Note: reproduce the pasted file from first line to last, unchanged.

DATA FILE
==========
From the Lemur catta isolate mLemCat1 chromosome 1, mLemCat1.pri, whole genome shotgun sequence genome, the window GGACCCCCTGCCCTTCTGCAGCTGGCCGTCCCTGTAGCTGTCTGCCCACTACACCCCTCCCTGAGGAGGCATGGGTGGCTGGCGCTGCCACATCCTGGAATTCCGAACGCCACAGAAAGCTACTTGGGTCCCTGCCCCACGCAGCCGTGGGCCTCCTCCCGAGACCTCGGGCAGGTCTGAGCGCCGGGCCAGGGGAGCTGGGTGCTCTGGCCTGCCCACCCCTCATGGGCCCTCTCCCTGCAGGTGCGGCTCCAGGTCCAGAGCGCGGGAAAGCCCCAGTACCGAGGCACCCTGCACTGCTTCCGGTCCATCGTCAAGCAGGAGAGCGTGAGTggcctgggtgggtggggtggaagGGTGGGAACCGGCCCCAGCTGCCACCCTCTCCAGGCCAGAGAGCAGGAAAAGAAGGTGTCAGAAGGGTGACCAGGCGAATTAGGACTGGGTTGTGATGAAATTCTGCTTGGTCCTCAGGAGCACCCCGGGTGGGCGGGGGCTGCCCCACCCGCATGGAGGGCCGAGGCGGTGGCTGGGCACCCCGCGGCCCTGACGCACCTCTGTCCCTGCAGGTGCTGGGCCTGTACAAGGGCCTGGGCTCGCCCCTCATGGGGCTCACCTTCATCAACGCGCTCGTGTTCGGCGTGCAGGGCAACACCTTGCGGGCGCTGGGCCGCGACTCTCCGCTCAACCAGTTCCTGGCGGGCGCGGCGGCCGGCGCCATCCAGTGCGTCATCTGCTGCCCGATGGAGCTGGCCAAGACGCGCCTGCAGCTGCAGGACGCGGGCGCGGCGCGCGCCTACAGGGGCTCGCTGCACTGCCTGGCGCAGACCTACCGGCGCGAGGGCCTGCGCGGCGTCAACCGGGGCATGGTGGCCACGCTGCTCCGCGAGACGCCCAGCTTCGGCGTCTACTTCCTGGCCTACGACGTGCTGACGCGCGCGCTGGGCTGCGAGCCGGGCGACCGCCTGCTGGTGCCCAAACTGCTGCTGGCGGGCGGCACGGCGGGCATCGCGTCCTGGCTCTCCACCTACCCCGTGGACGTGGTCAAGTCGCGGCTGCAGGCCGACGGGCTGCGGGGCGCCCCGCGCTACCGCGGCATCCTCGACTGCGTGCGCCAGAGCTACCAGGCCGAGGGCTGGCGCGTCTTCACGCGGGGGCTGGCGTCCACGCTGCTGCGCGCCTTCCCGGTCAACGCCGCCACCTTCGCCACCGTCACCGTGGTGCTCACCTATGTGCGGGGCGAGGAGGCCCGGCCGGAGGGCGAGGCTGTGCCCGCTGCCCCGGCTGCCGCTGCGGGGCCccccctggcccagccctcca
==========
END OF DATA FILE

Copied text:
From the Lemur catta isolate mLemCat1 chromosome 1, mLemCat1.pri, whole genome shotgun sequence genome, the window GGACCCCCTGCCCTTCTGCAGCTGGCCGTCCCTGTAGCTGTCTGCCCACTACACCCCTCCCTGAGGAGGCATGGGTGGCTGGCGCTGCCACATCCTGGAATTCCGAACGCCACAGAAAGCTACTTGGGTCCCTGCCCCACGCAGCCGTGGGCCTCCTCCCGAGACCTCGGGCAGGTCTGAGCGCCGGGCCAGGGGAGCTGGGTGCTCTGGCCTGCCCACCCCTCATGGGCCCTCTCCCTGCAGGTGCGGCTCCAGGTCCAGAGCGCGGGAAAGCCCCAGTACCGAGGCACCCTGCACTGCTTCCGGTCCATCGTCAAGCAGGAGAGCGTGAGTggcctgggtgggtggggtggaagGGTGGGAACCGGCCCCAGCTGCCACCCTCTCCAGGCCAGAGAGCAGGAAAAGAAGGTGTCAGAAGGGTGACCAGGCGAATTAGGACTGGGTTGTGATGAAATTCTGCTTGGTCCTCAGGAGCACCCCGGGTGGGCGGGGGCTGCCCCACCCGCATGGAGGGCCGAGGCGGTGGCTGGGCACCCCGCGGCCCTGACGCACCTCTGTCCCTGCAGGTGCTGGGCCTGTACAAGGGCCTGGGCTCGCCCCTCATGGGGCTCACCTTCATCAACGCGCTCGTGTTCGGCGTGCAGGGCAACACCTTGCGGGCGCTGGGCCGCGACTCTCCGCTCAACCAGTTCCTGGCGGGCGCGGCGGCCGGCGCCATCCAGTGCGTCATCTGCTGCCCGATGGAGCTGGCCAAGACGCGCCTGCAGCTGCAGGACGCGGGCGCGGCGCGCGCCTACAGGGGCTCGCTGCACTGCCTGGCGCAGACCTACCGGCGCGAGGGCCTGCGCGGCGTCAACCGGGGCATGGTGGCCACGCTGCTCCGCGAGACGCCCAGCTTCGGCGTCTACTTCCTGGCCTACGACGTGCTGACGCGCGCGCTGGGCTGCGAGCCGGGCGACCGCCTGCTGGTGCCCAAACTGCTGCTGGCGGGCGGCACGGCGGGCATCGCGTCCTGGCTCTCCACCTACCCCGTGGACGTGGTCAAGTCGCGGCTGCAGGCCGACGGGCTGCGGGGCGCCCCGCGCTACCGCGGCATCCTCGACTGCGTGCGCCAGAGCTACCAGGCCGAGGGCTGGCGCGTCTTCACGCGGGGGCTGGCGTCCACGCTGCTGCGCGCCTTCCCGGTCAACGCCGCCACCTTCGCCACCGTCACCGTGGTGCTCACCTATGTGCGGGGCGAGGAGGCCCGGCCGGAGGGCGAGGCTGTGCCCGCTGCCCCGGCTGCCGCTGCGGGGCCccccctggcccagccctcca